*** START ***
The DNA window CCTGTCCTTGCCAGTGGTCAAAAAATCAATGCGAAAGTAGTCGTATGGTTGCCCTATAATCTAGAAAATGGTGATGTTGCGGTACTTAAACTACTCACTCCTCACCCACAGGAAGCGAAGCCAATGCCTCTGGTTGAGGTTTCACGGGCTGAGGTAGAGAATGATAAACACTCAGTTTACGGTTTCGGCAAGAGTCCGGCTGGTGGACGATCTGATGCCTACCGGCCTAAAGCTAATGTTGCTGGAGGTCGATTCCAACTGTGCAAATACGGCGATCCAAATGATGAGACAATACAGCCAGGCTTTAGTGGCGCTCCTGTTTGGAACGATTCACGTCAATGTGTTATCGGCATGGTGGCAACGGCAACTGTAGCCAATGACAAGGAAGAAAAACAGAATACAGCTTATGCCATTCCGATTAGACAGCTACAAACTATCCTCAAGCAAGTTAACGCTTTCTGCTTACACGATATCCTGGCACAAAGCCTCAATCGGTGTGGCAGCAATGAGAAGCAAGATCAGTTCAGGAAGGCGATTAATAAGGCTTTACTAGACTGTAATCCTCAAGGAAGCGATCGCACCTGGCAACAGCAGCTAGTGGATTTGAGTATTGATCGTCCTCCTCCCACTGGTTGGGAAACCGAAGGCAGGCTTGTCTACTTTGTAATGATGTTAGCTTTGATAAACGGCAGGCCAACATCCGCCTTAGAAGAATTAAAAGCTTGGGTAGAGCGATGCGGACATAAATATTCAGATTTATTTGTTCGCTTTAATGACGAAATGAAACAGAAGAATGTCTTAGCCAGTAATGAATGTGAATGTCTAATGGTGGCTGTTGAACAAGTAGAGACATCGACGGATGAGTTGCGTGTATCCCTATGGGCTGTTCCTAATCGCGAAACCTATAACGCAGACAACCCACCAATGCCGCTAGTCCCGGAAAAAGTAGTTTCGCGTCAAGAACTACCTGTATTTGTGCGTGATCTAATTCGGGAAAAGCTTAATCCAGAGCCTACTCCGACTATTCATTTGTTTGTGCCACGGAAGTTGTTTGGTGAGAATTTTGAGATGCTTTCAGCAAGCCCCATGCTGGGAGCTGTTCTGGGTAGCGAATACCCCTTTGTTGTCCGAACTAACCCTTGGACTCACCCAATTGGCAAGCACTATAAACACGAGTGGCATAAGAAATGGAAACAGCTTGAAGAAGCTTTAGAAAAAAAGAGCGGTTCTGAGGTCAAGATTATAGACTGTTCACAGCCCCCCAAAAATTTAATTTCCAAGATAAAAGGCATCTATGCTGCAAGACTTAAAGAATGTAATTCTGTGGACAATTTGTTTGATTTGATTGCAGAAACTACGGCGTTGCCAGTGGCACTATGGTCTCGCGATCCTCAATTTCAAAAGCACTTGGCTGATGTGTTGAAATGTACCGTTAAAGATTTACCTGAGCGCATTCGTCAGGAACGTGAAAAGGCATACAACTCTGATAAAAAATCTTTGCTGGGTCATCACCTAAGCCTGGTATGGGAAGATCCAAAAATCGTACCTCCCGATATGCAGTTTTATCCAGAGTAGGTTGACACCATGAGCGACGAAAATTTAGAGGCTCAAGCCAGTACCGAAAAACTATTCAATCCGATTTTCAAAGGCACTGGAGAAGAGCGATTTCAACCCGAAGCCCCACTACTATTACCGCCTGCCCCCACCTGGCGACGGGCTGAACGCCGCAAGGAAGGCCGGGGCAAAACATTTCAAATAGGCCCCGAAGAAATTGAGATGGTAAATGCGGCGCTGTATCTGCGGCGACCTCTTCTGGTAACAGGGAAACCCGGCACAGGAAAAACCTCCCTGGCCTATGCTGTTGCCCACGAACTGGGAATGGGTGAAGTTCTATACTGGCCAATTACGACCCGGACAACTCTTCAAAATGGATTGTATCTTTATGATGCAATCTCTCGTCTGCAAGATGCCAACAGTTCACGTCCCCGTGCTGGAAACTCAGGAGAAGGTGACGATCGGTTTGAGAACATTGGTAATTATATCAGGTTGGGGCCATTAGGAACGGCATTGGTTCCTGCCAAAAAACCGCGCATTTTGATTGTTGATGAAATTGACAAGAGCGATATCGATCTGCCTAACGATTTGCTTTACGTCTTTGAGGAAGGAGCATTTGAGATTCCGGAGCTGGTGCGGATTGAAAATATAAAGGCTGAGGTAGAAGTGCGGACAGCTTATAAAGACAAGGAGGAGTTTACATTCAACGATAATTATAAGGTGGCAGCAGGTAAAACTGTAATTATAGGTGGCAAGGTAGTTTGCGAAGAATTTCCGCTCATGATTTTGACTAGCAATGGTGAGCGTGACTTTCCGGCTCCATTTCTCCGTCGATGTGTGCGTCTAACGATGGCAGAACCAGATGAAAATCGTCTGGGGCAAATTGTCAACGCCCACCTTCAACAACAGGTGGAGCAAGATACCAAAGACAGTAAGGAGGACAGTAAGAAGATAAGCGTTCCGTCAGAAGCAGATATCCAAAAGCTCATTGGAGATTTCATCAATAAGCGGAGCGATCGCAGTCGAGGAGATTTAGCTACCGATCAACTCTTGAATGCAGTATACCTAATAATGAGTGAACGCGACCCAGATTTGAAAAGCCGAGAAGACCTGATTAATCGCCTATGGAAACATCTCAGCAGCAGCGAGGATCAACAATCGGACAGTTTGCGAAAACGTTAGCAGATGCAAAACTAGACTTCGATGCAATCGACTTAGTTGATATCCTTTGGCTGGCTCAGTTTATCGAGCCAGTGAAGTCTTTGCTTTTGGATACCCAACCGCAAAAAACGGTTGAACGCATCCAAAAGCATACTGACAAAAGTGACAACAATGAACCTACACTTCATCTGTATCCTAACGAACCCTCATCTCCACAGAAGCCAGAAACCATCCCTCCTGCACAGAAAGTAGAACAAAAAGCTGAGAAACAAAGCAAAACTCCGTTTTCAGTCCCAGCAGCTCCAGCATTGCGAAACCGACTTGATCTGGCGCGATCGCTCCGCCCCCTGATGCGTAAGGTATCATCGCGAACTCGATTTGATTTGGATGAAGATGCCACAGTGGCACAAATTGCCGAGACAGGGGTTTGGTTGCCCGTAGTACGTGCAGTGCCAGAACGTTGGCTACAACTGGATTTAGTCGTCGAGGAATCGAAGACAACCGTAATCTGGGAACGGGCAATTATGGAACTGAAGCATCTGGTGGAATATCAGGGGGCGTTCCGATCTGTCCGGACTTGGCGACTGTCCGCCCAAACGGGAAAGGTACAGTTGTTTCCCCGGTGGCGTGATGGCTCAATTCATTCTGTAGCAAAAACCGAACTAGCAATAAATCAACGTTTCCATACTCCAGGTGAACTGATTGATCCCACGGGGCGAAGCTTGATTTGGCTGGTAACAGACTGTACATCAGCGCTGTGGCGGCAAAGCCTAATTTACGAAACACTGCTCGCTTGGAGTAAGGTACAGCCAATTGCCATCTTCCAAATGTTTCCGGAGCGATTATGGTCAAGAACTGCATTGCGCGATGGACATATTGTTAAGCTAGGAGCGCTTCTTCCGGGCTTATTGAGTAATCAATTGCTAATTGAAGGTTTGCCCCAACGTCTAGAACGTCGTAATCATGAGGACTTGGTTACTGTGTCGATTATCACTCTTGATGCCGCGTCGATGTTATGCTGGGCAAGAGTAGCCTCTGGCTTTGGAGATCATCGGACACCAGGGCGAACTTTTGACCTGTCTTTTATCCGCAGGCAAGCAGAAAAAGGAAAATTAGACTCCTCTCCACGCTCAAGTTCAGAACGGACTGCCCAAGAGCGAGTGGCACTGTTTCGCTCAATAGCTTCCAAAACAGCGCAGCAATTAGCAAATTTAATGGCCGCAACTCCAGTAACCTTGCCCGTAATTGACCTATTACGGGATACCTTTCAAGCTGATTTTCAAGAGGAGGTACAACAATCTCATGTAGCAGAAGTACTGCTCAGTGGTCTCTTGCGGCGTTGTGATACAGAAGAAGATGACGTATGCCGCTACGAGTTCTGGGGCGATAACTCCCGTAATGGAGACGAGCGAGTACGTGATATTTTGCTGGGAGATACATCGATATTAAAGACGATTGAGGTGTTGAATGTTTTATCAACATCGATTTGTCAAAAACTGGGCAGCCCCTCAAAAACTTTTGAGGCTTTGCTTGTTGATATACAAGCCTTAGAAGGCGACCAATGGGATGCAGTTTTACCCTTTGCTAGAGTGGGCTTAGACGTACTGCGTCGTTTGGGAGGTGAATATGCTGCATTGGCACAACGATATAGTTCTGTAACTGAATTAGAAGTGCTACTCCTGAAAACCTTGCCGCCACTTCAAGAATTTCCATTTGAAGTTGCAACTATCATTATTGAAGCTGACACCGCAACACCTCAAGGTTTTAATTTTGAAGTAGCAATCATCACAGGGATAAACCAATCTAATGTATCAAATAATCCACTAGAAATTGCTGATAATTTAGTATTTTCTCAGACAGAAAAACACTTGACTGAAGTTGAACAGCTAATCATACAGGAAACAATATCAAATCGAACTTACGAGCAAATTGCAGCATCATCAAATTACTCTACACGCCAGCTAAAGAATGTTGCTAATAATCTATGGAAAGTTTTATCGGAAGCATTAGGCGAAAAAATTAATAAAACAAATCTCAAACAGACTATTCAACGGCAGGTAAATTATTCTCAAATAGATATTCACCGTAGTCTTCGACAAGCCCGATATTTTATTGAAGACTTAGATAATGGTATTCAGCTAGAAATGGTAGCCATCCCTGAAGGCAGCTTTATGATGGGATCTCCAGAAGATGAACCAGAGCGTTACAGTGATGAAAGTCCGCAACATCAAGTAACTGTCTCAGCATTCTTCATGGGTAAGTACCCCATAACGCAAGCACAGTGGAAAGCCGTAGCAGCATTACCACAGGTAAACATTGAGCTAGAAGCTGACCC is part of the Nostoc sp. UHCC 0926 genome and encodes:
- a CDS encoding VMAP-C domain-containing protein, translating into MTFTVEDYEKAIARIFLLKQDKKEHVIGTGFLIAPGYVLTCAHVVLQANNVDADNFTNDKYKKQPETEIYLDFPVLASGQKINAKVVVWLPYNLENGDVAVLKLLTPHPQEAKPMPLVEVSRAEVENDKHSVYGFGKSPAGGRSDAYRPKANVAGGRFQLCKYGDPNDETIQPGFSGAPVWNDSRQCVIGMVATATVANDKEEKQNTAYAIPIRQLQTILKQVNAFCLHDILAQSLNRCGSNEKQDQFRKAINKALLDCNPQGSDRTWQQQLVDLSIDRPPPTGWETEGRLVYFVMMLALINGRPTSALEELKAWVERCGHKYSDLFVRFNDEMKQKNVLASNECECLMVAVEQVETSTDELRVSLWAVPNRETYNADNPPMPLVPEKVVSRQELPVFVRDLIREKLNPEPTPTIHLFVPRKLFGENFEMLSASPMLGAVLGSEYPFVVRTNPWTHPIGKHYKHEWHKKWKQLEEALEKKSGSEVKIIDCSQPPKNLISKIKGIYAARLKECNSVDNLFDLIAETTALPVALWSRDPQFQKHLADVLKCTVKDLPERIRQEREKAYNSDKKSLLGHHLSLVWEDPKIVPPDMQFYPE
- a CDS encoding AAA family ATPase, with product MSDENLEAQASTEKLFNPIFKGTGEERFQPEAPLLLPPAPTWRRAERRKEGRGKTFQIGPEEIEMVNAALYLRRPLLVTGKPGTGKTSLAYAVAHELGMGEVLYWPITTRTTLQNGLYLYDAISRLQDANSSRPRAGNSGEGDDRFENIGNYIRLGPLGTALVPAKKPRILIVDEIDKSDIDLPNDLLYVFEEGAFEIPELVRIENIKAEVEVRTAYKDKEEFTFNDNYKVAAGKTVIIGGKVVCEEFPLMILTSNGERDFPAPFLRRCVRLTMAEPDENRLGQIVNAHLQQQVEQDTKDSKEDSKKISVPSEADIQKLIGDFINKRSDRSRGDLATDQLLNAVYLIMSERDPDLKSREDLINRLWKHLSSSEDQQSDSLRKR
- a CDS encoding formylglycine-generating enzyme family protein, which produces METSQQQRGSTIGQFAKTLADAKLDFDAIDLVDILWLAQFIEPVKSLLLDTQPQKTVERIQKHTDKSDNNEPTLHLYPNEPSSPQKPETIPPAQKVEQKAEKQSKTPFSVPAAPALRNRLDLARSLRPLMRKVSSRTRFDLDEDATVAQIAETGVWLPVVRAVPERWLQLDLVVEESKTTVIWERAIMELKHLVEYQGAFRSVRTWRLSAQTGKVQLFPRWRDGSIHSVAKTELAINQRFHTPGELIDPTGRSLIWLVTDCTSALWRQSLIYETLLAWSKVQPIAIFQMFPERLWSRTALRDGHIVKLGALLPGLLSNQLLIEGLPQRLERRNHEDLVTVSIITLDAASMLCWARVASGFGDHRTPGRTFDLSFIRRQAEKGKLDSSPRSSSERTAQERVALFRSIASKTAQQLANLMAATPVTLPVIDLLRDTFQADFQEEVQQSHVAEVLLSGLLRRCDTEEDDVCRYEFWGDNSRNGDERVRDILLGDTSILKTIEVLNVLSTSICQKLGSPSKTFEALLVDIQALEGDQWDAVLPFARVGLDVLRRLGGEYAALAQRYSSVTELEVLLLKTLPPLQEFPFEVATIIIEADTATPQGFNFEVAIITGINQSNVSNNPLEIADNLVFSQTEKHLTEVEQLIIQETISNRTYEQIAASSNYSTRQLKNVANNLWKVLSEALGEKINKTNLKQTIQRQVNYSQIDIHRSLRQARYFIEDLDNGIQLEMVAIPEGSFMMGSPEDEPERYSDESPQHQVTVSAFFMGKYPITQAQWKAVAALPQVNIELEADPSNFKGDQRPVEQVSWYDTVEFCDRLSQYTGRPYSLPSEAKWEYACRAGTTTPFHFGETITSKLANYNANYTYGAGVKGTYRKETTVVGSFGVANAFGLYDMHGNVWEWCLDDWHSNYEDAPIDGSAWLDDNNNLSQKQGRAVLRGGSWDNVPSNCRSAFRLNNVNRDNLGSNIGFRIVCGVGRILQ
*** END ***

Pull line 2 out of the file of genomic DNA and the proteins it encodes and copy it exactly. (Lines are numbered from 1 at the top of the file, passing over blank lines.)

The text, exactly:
- a CDS encoding VMAP-C domain-containing protein, translating into MTFTVEDYEKAIARIFLLKQDKKEHVIGTGFLIAPGYVLTCAHVVLQANNVDADNFTNDKYKKQPETEIYLDFPVLASGQKINAKVVVWLPYNLENGDVAVLKLLTPHPQEAKPMPLVEVSRAEVENDKHSVYGFGKSPAGGRSDAYRPKANVAGGRFQLCKYGDPNDETIQPGFSGAPVWNDSRQCVIGMVATATVANDKEEKQNTAYAIPIRQLQTILKQVNAFCLHDILAQSLNRCGSNEKQDQFRKAINKALLDCNPQGSDRTWQQQLVDLSIDRPPPTGWETEGRLVYFVMMLALINGRPTSALEELKAWVERCGHKYSDLFVRFNDEMKQKNVLASNECECLMVAVEQVETSTDELRVSLWAVPNRETYNADNPPMPLVPEKVVSRQELPVFVRDLIREKLNPEPTPTIHLFVPRKLFGENFEMLSASPMLGAVLGSEYPFVVRTNPWTHPIGKHYKHEWHKKWKQLEEALEKKSGSEVKIIDCSQPPKNLISKIKGIYAARLKECNSVDNLFDLIAETTALPVALWSRDPQFQKHLADVLKCTVKDLPERIRQEREKAYNSDKKSLLGHHLSLVWEDPKIVPPDMQFYPE